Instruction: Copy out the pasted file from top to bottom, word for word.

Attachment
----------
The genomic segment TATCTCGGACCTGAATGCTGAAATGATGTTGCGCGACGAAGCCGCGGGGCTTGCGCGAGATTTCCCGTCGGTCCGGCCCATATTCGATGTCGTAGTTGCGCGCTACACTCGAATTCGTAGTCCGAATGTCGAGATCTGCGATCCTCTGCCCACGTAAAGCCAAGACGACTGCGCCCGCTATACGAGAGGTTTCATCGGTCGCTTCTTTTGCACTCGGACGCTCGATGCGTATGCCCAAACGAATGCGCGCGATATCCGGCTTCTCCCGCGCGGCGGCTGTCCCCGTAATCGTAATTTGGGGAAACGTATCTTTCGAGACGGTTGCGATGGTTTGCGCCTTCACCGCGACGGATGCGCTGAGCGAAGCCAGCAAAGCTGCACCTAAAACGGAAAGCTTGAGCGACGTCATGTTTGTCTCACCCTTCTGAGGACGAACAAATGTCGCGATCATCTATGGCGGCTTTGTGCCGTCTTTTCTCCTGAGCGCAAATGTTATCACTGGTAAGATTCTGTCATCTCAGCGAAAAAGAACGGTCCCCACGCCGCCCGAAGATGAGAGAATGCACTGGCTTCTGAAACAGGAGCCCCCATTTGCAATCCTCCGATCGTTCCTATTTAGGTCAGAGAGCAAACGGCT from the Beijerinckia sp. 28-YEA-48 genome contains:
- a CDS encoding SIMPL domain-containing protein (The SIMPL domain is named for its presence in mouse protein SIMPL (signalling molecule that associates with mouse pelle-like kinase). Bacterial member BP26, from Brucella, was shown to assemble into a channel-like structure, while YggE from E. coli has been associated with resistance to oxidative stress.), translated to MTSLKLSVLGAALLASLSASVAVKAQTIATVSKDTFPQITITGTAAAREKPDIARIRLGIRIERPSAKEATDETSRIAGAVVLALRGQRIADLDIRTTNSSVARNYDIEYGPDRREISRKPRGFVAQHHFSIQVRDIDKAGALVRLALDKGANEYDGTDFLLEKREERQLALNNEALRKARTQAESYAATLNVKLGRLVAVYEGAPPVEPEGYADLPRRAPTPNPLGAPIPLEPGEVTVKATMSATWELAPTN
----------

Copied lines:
The genomic segment TATCTCGGACCTGAATGCTGAAATGATGTTGCGCGACGAAGCCGCGGGGCTTGCGCGAGATTTCCCGTCGGTCCGGCCCATATTCGATGTCGTAGTTGCGCGCTACACTCGAATTCGTAGTCCGAATGTCGAGATCTGCGATCCTCTGCCCACGTAAAGCCAAGACGACTGCGCCCGCTATACGAGAGGTTTCATCGGTCGCTTCTTTTGCACTCGGACGCTCGATGCGTATGCCCAAACGAATGCGCGCGATATCCGGCTTCTCCCGCGCGGCGGCTGTCCCCGTAATCGTAATTTGGGGAAACGTATCTTTCGAGACGGTTGCGATGGTTTGCGCCTTCACCGCGACGGATGCGCTGAGCGAAGCCAGCAAAGCTGCACCTAAAACGGAAAGCTTGAGCGACGTCATGTTTGTCTCACCCTTCTGAGGACGAACAAATGTCGCGATCATCTATGGCGGCTTTGTGCCGTCTTTTCTCCTGAGCGCAAATGTTATCACTGGTAAGATTCTGTCATCTCAGCGAAAAAGAACGGTCCCCACGCCGCCCGAAGATGAGAGAATGCACTGGCTTCTGAAACAGGAGCCCCCATTTGCAATCCTCCGATCGTTCCTATTTAGGTCAGAGAGCAAACGGCT from the Beijerinckia sp. 28-YEA-48 genome contains:
- a CDS encoding SIMPL domain-containing protein (The SIMPL domain is named for its presence in mouse protein SIMPL (signalling molecule that associates with mouse pelle-like kinase). Bacterial member BP26, from Brucella, was shown to assemble into a channel-like structure, while YggE from E. coli has been associated with resistance to oxidative stress.), translated to MTSLKLSVLGAALLASLSASVAVKAQTIATVSKDTFPQITITGTAAAREKPDIARIRLGIRIERPSAKEATDETSRIAGAVVLALRGQRIADLDIRTTNSSVARNYDIEYGPDRREISRKPRGFVAQHHFSIQVRDIDKAGALVRLALDKGANEYDGTDFLLEKREERQLALNNEALRKARTQAESYAATLNVKLGRLVAVYEGAPPVEPEGYADLPRRAPTPNPLGAPIPLEPGEVTVKATMSATWELAPTN